Helicopters are able to levitate and navigate in tight and hazardous locations. This requires a robust controller to deal with numerous uncertainties such as, changes in mass and inertia, along with other unpredictable factors like external disturbances. The motion of helicopters depends on three independent axis controls; pitch, yaw and roll, which are nonlinear in nature and strongly coupled together (Figure 1). These strong couplings make controlling helicopters a non-trivial task [1]. The 3-DOF helicopter’s motion along with the pitch, roll, and yaw axis is achieved by controlling two rotors which makes it more fault-tolerant with respect to the classical helicopter that uses a single main rotor. However, similar to other kinds of Unmanned Aerial Vehicles (UAVs) [2,3,4,5], the 3-DOF helicopter has unstable open-loop dynamics. Its complex nonlinear dynamics, changing operating conditions, high nonlinearities, and unpredictable disturbances are amidst the distinctive issues to be faced.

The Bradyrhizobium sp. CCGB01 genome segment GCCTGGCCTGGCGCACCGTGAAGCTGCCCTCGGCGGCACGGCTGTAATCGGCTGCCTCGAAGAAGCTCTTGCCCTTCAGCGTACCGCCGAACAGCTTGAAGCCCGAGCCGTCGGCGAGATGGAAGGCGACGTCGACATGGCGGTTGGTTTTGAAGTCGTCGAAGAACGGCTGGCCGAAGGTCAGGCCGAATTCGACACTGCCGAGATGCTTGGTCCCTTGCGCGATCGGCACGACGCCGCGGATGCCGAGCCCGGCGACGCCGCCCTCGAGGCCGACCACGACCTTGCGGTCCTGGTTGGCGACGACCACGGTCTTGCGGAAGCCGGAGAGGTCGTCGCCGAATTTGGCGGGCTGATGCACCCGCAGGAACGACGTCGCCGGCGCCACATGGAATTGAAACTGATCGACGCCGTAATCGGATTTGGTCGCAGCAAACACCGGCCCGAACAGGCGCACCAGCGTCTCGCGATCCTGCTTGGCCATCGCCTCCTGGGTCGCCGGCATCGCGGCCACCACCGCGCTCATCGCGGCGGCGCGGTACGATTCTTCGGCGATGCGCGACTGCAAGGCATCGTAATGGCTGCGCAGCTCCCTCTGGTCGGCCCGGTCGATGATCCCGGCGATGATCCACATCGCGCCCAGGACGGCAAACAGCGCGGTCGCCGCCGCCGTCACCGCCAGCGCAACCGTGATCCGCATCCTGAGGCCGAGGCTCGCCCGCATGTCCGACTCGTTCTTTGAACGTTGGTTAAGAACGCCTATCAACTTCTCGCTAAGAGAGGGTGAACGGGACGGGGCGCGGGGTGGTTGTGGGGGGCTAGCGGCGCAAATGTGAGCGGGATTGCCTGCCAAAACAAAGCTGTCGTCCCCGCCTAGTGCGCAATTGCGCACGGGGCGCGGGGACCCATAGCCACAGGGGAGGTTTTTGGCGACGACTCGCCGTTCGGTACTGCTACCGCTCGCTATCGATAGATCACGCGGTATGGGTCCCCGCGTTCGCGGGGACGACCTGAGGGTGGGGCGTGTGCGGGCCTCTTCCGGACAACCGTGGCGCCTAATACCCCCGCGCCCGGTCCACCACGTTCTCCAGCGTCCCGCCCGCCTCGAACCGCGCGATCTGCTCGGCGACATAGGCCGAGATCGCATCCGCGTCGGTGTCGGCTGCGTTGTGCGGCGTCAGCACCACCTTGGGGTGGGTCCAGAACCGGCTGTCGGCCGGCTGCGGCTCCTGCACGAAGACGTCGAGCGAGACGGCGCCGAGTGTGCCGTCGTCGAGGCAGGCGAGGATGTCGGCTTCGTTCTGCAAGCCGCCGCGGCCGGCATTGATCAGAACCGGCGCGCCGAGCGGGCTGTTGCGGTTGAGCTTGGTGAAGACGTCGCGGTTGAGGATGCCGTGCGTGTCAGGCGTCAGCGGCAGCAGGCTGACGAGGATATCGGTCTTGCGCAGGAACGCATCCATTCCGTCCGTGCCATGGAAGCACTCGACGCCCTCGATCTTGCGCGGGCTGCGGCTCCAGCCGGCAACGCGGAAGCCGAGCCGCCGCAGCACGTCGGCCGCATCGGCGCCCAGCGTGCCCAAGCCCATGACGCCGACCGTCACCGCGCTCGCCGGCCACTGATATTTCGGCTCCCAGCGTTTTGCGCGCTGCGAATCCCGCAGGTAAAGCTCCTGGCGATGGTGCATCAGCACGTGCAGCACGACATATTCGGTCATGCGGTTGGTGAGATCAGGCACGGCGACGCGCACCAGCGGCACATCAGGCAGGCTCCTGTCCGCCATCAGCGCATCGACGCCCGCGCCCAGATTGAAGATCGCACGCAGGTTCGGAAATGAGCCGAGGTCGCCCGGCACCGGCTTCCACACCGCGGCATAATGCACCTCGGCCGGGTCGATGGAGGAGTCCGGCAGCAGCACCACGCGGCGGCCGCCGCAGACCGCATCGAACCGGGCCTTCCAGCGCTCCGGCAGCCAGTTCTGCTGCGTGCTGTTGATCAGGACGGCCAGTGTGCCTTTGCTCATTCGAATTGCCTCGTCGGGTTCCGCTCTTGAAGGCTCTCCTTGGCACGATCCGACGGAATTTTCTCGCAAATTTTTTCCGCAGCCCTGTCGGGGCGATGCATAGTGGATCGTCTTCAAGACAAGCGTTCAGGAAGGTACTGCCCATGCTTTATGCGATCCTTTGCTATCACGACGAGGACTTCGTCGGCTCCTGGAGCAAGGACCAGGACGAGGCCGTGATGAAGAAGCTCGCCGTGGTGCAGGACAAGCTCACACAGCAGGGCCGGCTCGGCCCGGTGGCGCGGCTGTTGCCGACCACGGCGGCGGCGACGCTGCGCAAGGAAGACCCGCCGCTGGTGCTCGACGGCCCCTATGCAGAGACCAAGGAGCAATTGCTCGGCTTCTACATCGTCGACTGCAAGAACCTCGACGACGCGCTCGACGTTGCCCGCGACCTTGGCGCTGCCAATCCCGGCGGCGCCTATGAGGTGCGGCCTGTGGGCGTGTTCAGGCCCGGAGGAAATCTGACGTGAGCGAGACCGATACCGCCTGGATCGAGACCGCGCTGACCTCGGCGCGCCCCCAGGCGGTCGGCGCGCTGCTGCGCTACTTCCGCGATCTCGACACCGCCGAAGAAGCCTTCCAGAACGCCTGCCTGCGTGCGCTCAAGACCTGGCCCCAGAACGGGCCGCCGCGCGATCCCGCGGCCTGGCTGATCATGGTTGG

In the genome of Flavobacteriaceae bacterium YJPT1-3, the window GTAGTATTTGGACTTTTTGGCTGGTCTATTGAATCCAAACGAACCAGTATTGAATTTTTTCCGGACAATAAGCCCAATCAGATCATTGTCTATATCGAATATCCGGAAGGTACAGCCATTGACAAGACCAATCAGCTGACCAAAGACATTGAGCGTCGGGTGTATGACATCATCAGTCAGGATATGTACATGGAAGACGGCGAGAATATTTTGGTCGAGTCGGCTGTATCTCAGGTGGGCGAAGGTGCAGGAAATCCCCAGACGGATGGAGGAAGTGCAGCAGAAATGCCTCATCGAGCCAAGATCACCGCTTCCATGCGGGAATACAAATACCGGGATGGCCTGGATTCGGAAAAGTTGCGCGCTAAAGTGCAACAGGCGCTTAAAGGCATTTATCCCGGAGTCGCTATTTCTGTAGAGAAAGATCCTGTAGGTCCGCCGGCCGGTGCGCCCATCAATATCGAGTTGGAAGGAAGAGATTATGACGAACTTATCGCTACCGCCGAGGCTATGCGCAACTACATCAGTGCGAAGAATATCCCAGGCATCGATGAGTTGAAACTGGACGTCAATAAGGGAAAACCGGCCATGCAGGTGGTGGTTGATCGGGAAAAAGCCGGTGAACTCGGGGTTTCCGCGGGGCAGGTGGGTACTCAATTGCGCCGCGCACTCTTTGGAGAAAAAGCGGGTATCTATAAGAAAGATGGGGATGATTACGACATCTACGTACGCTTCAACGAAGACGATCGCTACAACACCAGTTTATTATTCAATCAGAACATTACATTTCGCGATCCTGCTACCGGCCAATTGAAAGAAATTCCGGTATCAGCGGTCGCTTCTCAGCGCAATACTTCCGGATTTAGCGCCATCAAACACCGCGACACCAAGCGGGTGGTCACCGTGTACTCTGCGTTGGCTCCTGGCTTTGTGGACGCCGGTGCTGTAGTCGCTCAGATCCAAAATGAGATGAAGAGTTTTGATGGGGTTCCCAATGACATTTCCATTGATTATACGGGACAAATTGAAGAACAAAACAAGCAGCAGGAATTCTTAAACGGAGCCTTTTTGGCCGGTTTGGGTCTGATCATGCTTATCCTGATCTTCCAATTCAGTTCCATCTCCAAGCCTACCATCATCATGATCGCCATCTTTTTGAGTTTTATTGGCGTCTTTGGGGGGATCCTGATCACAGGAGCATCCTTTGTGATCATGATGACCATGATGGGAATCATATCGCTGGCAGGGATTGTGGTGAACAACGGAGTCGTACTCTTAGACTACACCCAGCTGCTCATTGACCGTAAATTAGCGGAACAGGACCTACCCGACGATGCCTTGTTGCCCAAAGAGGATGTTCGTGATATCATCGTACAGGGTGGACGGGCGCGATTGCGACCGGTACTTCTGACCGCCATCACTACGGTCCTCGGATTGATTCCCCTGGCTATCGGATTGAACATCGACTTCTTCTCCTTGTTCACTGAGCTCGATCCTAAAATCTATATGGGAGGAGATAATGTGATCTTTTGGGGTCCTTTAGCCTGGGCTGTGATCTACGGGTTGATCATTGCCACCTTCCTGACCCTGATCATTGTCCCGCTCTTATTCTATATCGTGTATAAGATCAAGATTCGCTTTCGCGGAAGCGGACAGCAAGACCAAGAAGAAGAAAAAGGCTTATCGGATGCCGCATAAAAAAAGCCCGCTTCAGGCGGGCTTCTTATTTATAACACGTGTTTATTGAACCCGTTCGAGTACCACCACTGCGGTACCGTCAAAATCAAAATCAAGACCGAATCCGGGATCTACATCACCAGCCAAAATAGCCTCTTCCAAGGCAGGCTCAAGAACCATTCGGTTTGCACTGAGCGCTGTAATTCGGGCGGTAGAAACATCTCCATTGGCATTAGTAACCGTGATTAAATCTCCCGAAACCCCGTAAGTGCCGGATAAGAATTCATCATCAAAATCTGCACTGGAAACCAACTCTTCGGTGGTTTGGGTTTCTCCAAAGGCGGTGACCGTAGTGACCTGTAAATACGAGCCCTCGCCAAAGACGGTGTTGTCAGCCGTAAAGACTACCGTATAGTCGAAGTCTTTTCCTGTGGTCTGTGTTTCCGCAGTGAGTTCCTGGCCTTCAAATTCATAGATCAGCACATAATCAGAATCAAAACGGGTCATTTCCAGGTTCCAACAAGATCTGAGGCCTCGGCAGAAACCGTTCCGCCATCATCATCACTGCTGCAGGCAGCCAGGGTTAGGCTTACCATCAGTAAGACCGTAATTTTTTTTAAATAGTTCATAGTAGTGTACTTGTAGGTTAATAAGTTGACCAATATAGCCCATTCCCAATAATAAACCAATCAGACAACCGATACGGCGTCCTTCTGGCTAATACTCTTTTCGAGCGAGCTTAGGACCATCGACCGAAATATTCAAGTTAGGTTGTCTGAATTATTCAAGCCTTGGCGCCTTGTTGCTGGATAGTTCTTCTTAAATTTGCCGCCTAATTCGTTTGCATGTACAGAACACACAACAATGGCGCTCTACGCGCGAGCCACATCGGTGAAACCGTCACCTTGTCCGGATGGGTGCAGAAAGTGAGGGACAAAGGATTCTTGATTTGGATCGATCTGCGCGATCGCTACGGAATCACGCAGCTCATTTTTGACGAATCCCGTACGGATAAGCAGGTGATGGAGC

Among many approaches that are proposed for controlling helicopters (i.e., classical, adaptive and robust), two of the well-known controllers that are famous for their simplicity are, backstepping and input–output linearization. Though, under the presence of high uncertainties, and sensitivity to parameters variation, these methods do not guarantee stability and good performance. Therefore, an alternative approach that can deal with different degrees of nonlinearities is required, specifically when the number of design requirements is very high and there is no accurate mathematical model that can effectively describe the motion of the helicopter because of unpredictable factors [6,7,8,9,10,11].